Emerson’s Class of 2018 is a success story in the making—SAT scores, grade point averages, and diversity are all on the increase, and 44 percent of the new students were ranked in the top 10 percent academically in their high school classes.
But some students don’t just stand out for high test scores: They’re published authors, successful entertainers, and social justice activists.
Leo Manzari ’18, an Acting major from Washington, DC, is one half of The Manzari Brothers, who have made several television dance appearances—including tap, jazz, swing, ballet, and calypso—in addition to acting and singing. Manzari’s mentor is the legendary Maurice Hines.
“I chose Emerson because I want to immerse myself in the creative community and collaborate with other students to create something great,” Manzari said. “Film acting is another tool I plan on using to create and innovate.”
In 2010, The Manzari Brothers were personally invited by So You Think You Can Dance host Nigel Lythgoe to perform on the show’s season finale (as guests, not as contestants).
“It was a great experience, but my brother and I took it as just another gig,” Manzari said. “I’m grateful for anytime I get to put my shoes on and put a smile on someone’s face.”
Manzari first met Hines in the ninth grade when he and his brother were discovered in a jazz dancing class. “He asked us to come to his audition [for a production of Duke Ellington’s Sophisticated Ladies at the Lincoln Theatre] the next day,” he said. “Since then, my brother and I have been performing together as The Manzari Brothers.”
Elizabeth Skerry ’18, a Marketing Communication major, created a stir—and a movement—in her hometown of Plaistow, New Hampshire, when she challenged her high school’s dress code and launched the “Right to Bare Arms” campaign, which gained a lot of media attention.
“I instantly thought of Audrey Hepburn and Michelle Obama as sleeveless role models,” Skerry said. “I spent much of my junior year fighting for something I truly believe in; I sought to change a dress code that unfairly targets female students.”
Skerry told her school board that banning sleeveless attire was unfair. Not only did the school reverse that portion of its dress code, but the superintendent also asked Skerry to participate in the Student Voice Committee, which was created as a result of Skerry’s efforts.
“My campaign made a difference and raised awareness of the insidious targeting of female students through archaic, gender-biased dress codes,” she said. “Our voices were heard.”
At Emerson, Skerry is happy to be with “like-minded individuals and could not feel more at home…I am always fascinated by the level of talent, innovation, and artistic joy that surrounds me.”
Mitchell Girgasky ’18 is a Performing Arts major in the Theatre Design/Technology program, from Newtown, Connecticut, and helped set up President Obama’s historical press conference after the Sandy Hook school massacre.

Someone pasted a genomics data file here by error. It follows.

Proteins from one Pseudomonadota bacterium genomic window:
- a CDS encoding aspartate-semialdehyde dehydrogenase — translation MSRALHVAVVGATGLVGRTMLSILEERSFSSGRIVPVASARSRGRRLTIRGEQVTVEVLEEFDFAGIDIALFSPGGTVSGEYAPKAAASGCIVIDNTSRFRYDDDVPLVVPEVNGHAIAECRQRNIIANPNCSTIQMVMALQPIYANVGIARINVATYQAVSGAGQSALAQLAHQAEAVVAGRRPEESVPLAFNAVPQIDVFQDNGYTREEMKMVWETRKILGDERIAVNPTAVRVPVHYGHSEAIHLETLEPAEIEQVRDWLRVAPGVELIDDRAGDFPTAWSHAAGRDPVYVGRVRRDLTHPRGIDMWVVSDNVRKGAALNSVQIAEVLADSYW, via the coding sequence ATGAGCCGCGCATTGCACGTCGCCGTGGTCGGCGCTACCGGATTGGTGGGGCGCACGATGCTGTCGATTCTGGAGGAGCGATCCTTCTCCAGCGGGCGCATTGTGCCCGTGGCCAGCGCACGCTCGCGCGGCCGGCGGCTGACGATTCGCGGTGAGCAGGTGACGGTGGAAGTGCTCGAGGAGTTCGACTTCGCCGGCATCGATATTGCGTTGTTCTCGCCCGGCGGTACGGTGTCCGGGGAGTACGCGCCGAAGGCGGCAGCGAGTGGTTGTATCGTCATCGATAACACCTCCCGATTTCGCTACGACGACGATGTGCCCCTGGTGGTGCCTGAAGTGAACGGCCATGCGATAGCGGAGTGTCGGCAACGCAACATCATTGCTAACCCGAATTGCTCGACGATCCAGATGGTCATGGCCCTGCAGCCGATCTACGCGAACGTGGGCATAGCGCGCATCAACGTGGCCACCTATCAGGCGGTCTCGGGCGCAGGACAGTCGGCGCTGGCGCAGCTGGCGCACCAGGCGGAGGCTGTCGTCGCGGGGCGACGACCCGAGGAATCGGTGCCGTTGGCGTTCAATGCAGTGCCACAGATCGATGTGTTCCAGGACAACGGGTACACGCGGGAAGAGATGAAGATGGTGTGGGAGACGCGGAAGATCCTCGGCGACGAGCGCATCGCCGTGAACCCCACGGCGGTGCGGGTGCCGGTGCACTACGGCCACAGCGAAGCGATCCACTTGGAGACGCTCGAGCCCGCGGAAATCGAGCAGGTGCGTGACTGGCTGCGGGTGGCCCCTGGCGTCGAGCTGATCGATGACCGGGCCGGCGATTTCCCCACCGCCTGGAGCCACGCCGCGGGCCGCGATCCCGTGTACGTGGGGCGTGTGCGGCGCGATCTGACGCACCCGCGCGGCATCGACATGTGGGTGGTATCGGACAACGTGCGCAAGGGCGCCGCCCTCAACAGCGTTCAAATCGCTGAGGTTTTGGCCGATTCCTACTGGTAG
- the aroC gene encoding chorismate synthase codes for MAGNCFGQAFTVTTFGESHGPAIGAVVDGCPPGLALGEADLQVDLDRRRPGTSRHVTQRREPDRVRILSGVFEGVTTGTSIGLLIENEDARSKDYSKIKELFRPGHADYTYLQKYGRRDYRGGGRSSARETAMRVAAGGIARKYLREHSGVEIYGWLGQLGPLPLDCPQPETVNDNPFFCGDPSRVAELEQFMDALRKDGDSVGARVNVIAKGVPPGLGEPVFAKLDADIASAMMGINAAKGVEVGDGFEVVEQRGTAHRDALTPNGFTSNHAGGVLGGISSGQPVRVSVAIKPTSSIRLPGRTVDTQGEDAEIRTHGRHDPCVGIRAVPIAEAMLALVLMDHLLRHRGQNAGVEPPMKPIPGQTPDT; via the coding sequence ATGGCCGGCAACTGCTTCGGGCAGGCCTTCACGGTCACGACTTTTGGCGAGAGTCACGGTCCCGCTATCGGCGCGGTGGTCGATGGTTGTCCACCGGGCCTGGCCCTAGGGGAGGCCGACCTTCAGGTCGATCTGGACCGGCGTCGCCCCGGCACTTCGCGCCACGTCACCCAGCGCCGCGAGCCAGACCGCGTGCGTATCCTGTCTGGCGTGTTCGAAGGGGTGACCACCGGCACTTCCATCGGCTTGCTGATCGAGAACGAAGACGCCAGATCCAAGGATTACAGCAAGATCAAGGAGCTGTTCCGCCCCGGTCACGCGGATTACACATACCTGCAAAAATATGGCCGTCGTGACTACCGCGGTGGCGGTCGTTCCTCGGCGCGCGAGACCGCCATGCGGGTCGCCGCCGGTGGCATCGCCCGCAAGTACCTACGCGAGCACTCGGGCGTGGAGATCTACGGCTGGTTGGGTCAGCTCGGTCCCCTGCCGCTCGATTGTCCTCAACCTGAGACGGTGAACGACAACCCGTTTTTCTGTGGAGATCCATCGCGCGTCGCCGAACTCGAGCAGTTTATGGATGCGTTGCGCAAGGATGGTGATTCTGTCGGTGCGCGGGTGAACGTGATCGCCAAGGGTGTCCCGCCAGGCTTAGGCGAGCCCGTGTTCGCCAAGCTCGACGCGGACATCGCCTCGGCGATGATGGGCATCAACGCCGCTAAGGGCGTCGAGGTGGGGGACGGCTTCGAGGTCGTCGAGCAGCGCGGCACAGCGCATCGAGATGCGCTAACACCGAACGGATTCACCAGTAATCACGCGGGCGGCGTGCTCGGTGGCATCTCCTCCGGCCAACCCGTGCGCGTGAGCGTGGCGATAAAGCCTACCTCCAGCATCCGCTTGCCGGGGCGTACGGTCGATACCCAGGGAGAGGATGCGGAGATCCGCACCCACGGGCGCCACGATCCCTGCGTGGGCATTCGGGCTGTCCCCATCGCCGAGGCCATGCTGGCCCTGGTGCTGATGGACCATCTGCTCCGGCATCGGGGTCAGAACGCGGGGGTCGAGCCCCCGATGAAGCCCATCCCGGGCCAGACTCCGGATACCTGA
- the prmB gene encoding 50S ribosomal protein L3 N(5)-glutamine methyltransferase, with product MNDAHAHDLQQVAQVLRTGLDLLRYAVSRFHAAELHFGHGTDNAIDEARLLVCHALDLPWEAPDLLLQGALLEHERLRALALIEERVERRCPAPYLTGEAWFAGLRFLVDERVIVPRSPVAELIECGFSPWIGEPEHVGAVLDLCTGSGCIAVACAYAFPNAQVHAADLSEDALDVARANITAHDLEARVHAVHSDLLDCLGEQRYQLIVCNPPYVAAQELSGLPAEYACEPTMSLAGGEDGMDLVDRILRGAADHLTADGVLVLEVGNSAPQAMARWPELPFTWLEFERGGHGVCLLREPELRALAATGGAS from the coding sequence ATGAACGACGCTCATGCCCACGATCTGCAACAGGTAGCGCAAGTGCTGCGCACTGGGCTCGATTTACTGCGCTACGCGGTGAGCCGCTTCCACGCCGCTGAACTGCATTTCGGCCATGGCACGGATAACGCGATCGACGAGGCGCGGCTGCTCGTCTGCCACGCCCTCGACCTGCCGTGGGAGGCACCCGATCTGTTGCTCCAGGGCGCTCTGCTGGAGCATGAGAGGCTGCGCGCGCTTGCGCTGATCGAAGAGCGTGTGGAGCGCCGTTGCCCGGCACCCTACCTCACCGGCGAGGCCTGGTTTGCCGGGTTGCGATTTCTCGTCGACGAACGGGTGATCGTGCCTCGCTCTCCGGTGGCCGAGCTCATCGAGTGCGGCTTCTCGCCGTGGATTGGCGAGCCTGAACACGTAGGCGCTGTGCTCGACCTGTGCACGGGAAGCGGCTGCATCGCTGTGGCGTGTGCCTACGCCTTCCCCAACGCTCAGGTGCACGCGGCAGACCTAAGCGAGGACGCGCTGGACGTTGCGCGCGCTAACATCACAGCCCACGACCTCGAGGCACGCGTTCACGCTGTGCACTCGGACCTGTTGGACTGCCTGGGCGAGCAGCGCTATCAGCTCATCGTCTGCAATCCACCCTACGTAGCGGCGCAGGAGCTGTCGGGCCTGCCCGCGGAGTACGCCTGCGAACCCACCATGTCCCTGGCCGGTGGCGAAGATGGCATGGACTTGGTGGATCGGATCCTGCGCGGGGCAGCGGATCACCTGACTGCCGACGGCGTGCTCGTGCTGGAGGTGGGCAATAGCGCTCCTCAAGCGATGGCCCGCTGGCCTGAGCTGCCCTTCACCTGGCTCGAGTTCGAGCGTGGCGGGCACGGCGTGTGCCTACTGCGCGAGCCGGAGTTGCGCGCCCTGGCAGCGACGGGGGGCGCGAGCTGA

“I had the opportunity to meet the president following the event, which was a bittersweet moment,” Girgasky said. “It was an honor to do so, but it’s a chance that never should have arisen.”
As a member of Newtown High School’s Auditorium Crew, Girgasky oversaw the lighting equipment and technical system. He worked three days straight to help set up Obama’s globally broadcast press conference.
Girgasky recalls the difficulty of witnessing his community endure a high level of devastation after the unthinkable tragedy.
“I’ll never forget walking into school…to see teachers crying and hugging,” Girgasky said. “It was very difficult to watch our principal in tears in front of 1,700 students.”
Girgasky said he first developed an interest in design and technology as a stage manager in eighth grade. “I am always fascinated by the power each technical aspect has with regard to the audience’s experience,” he said. “I hope that Emerson will help me grow as a designer. One of the most important aspects of theatre training is being hands-on.”
Andrew Grant ’18, a Writing, Literature and Publishing major from Silver Spring, Maryland, is a published author who was interviewed on an NPR affiliate after releasing a trilogy while still in high school. “What’s really great…is seeing the characters really come alive as the story shifts and changes,” Grant said. “Writing gives me a chance to step away from the world for a while, even if it’s just for an hour or two.”
According to Grant’s website, his Alderian Trilogy consists of three novels that span the course of 20 years and track a nation as it battled through revolution and insurrection.
“My passion is writing and I believe that my classes at Emerson will help me become a better writer,” he said, “and help me prepare for a career. We [Emerson students] all have passions and believe this is the best [college] to help us truly realize [our] potential.”
Isabel McGinty ’18, a Visual and Media Arts major from Newton, Massachusetts, was an actor in the web series Allston Xmas, which received news coverage in the Boston area at the beginning of September.
Allston Xmas is about the so-called “Allston Christmas,” when sidewalks around the city’s Allston neighborhood become dumping grounds for used furniture and trash from college students moving out when their apartment leases expire August 31.
“I’ve acted in many Emerson films, and it was here where I discovered my love of acting and eventually filmmaking,” said McGinty. “I’m very excited to take advantage of all the amazing opportunities Emerson has to offer and to study in my favorite city in the world.”